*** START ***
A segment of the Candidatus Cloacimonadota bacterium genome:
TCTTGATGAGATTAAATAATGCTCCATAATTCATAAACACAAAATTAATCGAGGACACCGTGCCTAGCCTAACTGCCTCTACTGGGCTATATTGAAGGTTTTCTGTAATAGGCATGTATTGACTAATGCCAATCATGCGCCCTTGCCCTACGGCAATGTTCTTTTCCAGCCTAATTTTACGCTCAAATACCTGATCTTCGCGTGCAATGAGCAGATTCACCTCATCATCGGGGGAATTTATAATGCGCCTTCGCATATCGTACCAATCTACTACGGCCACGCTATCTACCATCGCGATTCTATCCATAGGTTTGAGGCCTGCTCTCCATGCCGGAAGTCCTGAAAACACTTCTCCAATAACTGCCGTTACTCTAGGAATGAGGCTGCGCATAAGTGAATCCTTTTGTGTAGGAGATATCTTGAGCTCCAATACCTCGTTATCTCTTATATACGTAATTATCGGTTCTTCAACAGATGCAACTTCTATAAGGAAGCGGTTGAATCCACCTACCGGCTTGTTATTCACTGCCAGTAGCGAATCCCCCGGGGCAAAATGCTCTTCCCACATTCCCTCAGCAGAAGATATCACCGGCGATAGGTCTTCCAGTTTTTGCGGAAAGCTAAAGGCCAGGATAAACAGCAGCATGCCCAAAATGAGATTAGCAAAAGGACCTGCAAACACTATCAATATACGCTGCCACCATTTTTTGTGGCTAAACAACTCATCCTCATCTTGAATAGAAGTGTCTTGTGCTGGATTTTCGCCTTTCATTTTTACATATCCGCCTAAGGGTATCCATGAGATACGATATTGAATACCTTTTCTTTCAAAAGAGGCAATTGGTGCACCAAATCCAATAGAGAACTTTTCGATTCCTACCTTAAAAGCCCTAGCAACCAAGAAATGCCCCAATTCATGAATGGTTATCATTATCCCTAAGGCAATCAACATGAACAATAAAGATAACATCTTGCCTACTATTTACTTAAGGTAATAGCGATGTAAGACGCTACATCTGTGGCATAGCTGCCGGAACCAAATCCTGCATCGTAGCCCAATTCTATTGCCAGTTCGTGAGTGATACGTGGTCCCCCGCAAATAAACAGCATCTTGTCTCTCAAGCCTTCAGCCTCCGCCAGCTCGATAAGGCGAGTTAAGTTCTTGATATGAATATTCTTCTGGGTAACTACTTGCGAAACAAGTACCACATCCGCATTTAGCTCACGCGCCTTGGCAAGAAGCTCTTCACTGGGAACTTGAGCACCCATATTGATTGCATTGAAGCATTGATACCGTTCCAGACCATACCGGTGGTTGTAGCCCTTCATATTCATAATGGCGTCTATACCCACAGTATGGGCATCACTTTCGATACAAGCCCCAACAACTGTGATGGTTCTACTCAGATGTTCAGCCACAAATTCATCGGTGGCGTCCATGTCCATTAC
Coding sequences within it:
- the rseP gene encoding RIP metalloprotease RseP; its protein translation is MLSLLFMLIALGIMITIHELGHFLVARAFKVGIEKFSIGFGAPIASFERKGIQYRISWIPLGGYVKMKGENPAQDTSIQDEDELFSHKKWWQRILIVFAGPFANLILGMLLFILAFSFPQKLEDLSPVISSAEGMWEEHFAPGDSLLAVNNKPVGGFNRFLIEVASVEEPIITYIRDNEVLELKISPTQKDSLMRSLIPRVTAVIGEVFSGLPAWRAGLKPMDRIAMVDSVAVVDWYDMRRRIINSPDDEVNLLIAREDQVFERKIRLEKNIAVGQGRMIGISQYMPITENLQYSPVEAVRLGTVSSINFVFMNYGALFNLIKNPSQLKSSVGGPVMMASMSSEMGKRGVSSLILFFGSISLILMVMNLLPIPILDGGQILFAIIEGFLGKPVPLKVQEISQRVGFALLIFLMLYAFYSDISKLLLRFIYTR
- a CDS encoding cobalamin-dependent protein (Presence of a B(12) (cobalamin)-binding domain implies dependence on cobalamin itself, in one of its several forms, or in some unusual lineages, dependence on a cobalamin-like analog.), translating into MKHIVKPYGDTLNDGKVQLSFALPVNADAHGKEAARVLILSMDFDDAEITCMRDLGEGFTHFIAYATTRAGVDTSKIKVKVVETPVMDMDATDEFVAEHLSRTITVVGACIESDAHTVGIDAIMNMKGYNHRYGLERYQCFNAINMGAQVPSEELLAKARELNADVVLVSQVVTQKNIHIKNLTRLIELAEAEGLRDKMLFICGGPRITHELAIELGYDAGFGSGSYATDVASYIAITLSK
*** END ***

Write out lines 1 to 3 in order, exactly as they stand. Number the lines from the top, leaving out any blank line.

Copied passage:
A segment of the Candidatus Cloacimonadota bacterium genome:
TCTTGATGAGATTAAATAATGCTCCATAATTCATAAACACAAAATTAATCGAGGACACCGTGCCTAGCCTAACTGCCTCTACTGGGCTATATTGAAGGTTTTCTGTAATAGGCATGTATTGACTAATGCCAATCATGCGCCCTTGCCCTACGGCAATGTTCTTTTCCAGCCTAATTTTACGCTCAAATACCTGATCTTCGCGTGCAATGAGCAGATTCACCTCATCATCGGGGGAATTTATAATGCGCCTTCGCATATCGTACCAATCTACTACGGCCACGCTATCTACCATCGCGATTCTATCCATAGGTTTGAGGCCTGCTCTCCATGCCGGAAGTCCTGAAAACACTTCTCCAATAACTGCCGTTACTCTAGGAATGAGGCTGCGCATAAGTGAATCCTTTTGTGTAGGAGATATCTTGAGCTCCAATACCTCGTTATCTCTTATATACGTAATTATCGGTTCTTCAACAGATGCAACTTCTATAAGGAAGCGGTTGAATCCACCTACCGGCTTGTTATTCACTGCCAGTAGCGAATCCCCCGGGGCAAAATGCTCTTCCCACATTCCCTCAGCAGAAGATATCACCGGCGATAGGTCTTCCAGTTTTTGCGGAAAGCTAAAGGCCAGGATAAACAGCAGCATGCCCAAAATGAGATTAGCAAAAGGACCTGCAAACACTATCAATATACGCTGCCACCATTTTTTGTGGCTAAACAACTCATCCTCATCTTGAATAGAAGTGTCTTGTGCTGGATTTTCGCCTTTCATTTTTACATATCCGCCTAAGGGTATCCATGAGATACGATATTGAATACCTTTTCTTTCAAAAGAGGCAATTGGTGCACCAAATCCAATAGAGAACTTTTCGATTCCTACCTTAAAAGCCCTAGCAACCAAGAAATGCCCCAATTCATGAATGGTTATCATTATCCCTAAGGCAATCAACATGAACAATAAAGATAACATCTTGCCTACTATTTACTTAAGGTAATAGCGATGTAAGACGCTACATCTGTGGCATAGCTGCCGGAACCAAATCCTGCATCGTAGCCCAATTCTATTGCCAGTTCGTGAGTGATACGTGGTCCCCCGCAAATAAACAGCATCTTGTCTCTCAAGCCTTCAGCCTCCGCCAGCTCGATAAGGCGAGTTAAGTTCTTGATATGAATATTCTTCTGGGTAACTACTTGCGAAACAAGTACCACATCCGCATTTAGCTCACGCGCCTTGGCAAGAAGCTCTTCACTGGGAACTTGAGCACCCATATTGATTGCATTGAAGCATTGATACCGTTCCAGACCATACCGGTGGTTGTAGCCCTTCATATTCATAATGGCGTCTATACCCACAGTATGGGCATCACTTTCGATACAAGCCCCAACAACTGTGATGGTTCTACTCAGATGTTCAGCCACAAATTCATCGGTGGCGTCCATGTCCATTAC
Coding sequences within it: